Tuesday, June 28, 2016

#CollisionWithFame: Jimmie Wedell, June 28, 1934


June 28 1934: Jimmie Wedell

And they lay to rest Jimmy Wedell. He died as a soldier in the discharge of his duty, for he was teaching somebody how to fly. Aviation is the greatest advancement in our times and America is spending the most money on it, yet our whole  government, whole army, whole navy, had to wait to see how fast they could fly till Jimmy Wedell (through his own personality and personal honesty got financial backing from generous and public-spirited Mr. Williams) made the plane.  Who knows but what aviation might not be permanently set back 100 miles an hour through the loss of this fellow, with the knowledge that was buried with him.  Such men should be grabbed up at once and put into our government service.  He had kept one thing that was in keeping with all great aviators and that was his modest.

Yours,
Will Rogers
Beverly Hills, Calif., June 28 1934

So who was this man Jimmy Wedell, of whom Will Rogers was so moved to write? Wedell blazed into the headlines in 1926, a barnstormer who had a need for speed and a heart turned to good works.  Like Wiley Post, he had one eye, but that didn’t prevent him from being one of the top racing plane designers and top racers of the romantic interwar aviation era. Together with his partner Harry Williams, he crafted the legendary Wedell Williams Specials, the stubby-winged all-engine monoplane racers that set speed records and thrilled aviation enthusiasts with their blunt, cartoonish appearance.

Friday, June 17, 2016

#CollisionWithFame: United Airlines Flight 624, June 17, 1948


June 17, 1948: Earl Carroll, Henry L. Jackson, Venita Varden, Berryl Wallace

Flight 624 “Mainliner Utah,” had originated out of San Diego with stops in Los Angeles and Chicago.  The DC-6 was one of a new generation of pressurized passenger aircraft developed by the aviation industry in the 1940s. The flight was a “red-eye;” it departed California in the evening of June 16, and had flown across the continent, headed for LaGuardia Airport in New York City.
As was the case in the glamour-days of air-travel, the flight was carrying glamorous people. Earl Carroll was a Broadway original.  A songwriter, producer, and director, he had helped originate the Broadway “review” musical show complete with scantily clad dancing girls, and he also produced the first ever-Broadway show featuring totally-nude female dancers. Some of the most popular Broadway standards and scores of Broadways Golden Era also came from his pen. Carroll’s shows displayed the talents of Sophie Tucker, Milton Berle and Jack Benny.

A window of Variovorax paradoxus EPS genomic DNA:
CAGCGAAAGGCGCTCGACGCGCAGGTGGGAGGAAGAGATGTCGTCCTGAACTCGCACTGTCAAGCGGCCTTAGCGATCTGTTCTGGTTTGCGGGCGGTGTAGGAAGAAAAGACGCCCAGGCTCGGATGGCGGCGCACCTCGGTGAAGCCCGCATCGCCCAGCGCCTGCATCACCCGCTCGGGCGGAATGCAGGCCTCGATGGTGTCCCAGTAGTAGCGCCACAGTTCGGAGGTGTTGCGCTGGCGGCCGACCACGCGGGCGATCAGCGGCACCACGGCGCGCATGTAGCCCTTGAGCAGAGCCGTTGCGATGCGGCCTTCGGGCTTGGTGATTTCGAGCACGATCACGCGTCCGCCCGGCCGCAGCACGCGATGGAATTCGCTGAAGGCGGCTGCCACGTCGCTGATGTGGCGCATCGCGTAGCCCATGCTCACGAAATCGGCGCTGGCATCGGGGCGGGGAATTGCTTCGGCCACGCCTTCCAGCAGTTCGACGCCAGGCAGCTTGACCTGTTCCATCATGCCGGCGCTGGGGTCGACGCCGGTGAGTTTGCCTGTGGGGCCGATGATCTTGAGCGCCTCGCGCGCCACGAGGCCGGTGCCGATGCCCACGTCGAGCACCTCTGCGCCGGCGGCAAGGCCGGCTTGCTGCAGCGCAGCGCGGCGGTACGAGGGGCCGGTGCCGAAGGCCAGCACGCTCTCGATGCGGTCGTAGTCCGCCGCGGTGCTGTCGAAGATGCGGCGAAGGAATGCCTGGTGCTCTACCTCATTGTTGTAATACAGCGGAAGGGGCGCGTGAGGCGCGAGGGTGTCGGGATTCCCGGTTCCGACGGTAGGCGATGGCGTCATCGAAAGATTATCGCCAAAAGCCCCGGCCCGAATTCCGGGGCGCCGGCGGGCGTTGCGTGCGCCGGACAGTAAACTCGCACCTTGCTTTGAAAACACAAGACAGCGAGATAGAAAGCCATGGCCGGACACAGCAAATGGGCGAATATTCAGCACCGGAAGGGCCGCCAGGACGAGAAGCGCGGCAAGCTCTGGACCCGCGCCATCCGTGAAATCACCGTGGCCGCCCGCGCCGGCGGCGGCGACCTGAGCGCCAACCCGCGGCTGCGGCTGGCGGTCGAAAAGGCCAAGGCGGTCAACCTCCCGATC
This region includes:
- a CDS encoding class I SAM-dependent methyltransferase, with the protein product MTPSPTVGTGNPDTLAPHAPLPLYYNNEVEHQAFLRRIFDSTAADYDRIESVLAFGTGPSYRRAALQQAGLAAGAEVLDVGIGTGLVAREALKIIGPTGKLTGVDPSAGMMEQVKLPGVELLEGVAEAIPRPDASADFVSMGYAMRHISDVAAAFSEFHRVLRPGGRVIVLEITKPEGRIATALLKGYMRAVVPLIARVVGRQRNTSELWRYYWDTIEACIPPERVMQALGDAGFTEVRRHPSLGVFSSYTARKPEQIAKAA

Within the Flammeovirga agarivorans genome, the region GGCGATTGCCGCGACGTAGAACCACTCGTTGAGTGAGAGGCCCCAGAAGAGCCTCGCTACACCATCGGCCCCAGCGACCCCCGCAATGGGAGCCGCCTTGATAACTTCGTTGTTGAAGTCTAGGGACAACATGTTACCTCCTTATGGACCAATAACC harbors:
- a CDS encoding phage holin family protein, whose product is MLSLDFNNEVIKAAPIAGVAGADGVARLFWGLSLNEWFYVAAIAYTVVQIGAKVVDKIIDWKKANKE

Monday, June 6, 2016

#CollisionWithFame: Jessica Kaplan, June 6, 2003


All the world's a stage, and all the men and women merely players: they have their exits and their entrances; and one man in his time plays many parts, his acts being seven ages.
William Shakespeare, As You Like It, act II, Scene 7


Jessica Kaplan was nothing less than a creative prodigy. She sold her first screenplay when she was just sixteen, and had her first writing credit at 21. The first story she sold, “The Powers that Be,” was picked up by New Line Cinema in 1995 for $150,000.  It was a decade before it made it to the screen, as “Havoc,” directed by Barbara Kopple and starring Anne Hathaway in the role of the rich poseur who along with her frinds gets involved in the dark side of the Latino “gangsta” culture of Los Angeles.  She had also worked on a film adaptation of the Daniel Handler novel The Basic Eight and had sold a pilot, Telegraph Hill, to CBS. According to Variety, Kaplan and her then-writing partner Jamie Hawkins were developing further projects for television, while Kaplan also pursued poetry and short story development.  Hawkins told Variety that “She just wanted to tackle everything … I'm sure she would have. She was a visionary herself and was always able to inspire her friends.”
            On June 6, 2003, the 24-year-old screenwriter was a passenger on a Beechcraft Bonanza (registry N1856P), flown by her uncle Jeffrey Siegel.  Siegel was flying from Santa Monica to Sun Valley, Idaho, and was giving his niece a lift to Las Vegas.  Two other passengers were flying along to view some property of Siegel’s in Idaho. The flight left Santa Monica at 3:45PM Pacific Daylight Time.  Ten minutes later, the airplane crashed into an apartment house in the Fairfax district of L.A., killing all four persons on the aircraft plus one person in the building.

Wednesday, June 1, 2016

#CollisionWithFame: Leslie Howard, June 1 1943


The world still knows Leslie Howard as Ashley Wilkes, the thoughtful, angst-ridden object of Scarlett O’Hara’s affections in the film adaptation of Gone with the Wind.  In many ways, Howard was Ashley Wilkes – a shell-shocked veteran of World War I, a patriot in support of his country in time of war during World War II.  He had also played The Scarlett Pimpernel on screen (1934) and it is this latter role --acting as a rescuer of those terrorized by the French Revolution-- that parallels his other career as spy in defense of freedom: Leslie Howard was an agent of Allied efforts in neutral countries during the second war.  Did these activities lead to his assassination by the Luftwaffe as he flew from Portugal to London on June 1 1943?